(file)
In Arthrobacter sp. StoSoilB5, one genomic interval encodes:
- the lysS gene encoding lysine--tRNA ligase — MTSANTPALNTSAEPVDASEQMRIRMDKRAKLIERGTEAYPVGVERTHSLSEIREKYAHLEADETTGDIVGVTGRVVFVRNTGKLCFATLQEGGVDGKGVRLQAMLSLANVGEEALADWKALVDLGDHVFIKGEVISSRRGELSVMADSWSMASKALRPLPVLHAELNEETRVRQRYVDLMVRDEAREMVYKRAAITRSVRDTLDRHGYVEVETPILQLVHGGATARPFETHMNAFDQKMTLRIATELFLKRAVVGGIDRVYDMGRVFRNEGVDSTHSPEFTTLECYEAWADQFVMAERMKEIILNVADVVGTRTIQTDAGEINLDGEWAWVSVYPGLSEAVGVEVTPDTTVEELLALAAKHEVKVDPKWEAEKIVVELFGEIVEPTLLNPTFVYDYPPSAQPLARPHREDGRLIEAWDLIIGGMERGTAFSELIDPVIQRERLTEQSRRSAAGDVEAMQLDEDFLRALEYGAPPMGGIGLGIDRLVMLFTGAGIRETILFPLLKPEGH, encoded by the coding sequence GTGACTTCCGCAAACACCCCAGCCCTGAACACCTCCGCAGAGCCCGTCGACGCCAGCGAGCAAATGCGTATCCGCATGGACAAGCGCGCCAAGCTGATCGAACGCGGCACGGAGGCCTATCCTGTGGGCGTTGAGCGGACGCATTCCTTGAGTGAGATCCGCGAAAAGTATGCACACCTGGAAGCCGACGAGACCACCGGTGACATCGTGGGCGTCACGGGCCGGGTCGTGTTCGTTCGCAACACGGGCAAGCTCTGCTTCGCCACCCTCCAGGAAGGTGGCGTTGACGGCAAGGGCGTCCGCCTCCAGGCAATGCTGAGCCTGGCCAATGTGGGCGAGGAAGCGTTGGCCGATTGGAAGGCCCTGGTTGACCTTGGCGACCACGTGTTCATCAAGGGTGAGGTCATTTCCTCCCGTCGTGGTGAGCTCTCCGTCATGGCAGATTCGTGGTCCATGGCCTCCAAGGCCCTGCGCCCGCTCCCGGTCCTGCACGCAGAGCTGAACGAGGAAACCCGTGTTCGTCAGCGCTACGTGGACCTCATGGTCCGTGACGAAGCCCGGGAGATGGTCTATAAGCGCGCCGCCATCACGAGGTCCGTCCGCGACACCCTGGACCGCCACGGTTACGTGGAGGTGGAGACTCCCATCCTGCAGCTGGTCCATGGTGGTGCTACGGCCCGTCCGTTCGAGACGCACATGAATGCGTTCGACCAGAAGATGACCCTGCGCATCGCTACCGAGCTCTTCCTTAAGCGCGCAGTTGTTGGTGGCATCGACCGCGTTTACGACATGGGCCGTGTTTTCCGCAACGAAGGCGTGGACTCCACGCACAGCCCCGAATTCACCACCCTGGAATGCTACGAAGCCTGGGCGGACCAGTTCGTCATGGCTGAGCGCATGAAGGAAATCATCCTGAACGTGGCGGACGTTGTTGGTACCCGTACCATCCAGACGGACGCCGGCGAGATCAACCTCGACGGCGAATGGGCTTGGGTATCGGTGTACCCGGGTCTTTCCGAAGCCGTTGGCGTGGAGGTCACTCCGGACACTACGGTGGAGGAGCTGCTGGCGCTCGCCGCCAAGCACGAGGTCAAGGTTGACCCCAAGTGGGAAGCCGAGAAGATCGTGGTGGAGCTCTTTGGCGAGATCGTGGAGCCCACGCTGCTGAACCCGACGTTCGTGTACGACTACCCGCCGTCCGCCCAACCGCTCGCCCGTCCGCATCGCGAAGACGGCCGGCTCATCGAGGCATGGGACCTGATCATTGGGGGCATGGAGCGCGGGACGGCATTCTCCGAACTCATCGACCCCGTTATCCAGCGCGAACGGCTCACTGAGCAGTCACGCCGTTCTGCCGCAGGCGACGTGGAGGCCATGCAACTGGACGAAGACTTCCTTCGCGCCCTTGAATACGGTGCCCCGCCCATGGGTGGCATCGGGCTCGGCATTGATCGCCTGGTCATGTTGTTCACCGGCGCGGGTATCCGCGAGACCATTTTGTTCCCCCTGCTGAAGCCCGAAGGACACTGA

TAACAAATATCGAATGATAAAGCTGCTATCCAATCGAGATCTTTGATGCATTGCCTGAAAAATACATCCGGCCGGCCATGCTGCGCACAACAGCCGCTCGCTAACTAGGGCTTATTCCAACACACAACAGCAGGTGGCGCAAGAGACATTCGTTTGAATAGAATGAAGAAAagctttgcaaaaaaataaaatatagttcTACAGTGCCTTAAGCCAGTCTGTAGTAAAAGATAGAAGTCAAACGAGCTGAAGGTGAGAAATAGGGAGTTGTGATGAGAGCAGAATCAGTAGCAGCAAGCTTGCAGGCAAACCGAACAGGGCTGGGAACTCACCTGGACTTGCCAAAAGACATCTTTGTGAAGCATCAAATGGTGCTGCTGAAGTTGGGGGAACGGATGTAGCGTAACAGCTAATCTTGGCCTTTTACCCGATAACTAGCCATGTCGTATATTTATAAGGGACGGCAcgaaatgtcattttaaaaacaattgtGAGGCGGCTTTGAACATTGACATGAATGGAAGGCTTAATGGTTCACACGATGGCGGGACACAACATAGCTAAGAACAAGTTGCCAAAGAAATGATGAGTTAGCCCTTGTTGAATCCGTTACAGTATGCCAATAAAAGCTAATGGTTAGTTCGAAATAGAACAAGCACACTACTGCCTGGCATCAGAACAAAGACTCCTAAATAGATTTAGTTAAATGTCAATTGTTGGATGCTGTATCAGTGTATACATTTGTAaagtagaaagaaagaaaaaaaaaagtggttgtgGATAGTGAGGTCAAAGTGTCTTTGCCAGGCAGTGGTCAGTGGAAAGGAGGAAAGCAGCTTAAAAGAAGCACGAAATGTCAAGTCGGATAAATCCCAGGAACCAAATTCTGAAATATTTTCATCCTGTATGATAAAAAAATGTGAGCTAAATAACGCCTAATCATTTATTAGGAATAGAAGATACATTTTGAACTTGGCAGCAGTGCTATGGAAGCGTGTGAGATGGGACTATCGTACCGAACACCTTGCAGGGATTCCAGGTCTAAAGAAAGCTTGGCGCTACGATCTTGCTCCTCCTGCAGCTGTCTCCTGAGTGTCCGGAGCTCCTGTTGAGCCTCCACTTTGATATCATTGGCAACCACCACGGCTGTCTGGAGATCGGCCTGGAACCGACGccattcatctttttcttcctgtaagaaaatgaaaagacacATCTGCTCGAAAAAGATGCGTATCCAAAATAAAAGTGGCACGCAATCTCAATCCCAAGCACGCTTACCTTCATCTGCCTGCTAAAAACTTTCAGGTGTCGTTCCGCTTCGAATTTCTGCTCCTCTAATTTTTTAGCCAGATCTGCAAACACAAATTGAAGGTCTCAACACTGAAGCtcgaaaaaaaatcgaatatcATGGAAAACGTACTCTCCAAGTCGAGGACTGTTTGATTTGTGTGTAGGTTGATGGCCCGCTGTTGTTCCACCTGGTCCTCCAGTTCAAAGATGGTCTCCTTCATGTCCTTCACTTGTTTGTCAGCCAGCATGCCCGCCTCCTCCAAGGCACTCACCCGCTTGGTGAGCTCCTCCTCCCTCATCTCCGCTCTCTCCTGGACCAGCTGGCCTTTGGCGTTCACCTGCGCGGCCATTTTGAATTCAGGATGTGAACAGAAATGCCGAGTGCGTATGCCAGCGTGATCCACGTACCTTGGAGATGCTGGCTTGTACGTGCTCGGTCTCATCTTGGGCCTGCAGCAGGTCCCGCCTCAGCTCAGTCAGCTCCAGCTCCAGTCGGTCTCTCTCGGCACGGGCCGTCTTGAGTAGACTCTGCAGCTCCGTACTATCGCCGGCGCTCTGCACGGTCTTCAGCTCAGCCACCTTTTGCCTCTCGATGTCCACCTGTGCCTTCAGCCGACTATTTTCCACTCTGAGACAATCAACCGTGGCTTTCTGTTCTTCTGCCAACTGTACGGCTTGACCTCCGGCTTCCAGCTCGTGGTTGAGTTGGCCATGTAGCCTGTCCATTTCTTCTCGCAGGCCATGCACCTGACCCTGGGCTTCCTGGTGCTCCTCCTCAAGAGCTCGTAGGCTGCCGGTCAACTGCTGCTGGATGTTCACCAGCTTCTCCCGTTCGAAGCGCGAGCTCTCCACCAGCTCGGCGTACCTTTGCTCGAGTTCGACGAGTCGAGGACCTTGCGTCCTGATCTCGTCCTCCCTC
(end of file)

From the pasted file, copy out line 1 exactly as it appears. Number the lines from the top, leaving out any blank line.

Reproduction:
In Arthrobacter sp. StoSoilB5, one genomic interval encodes: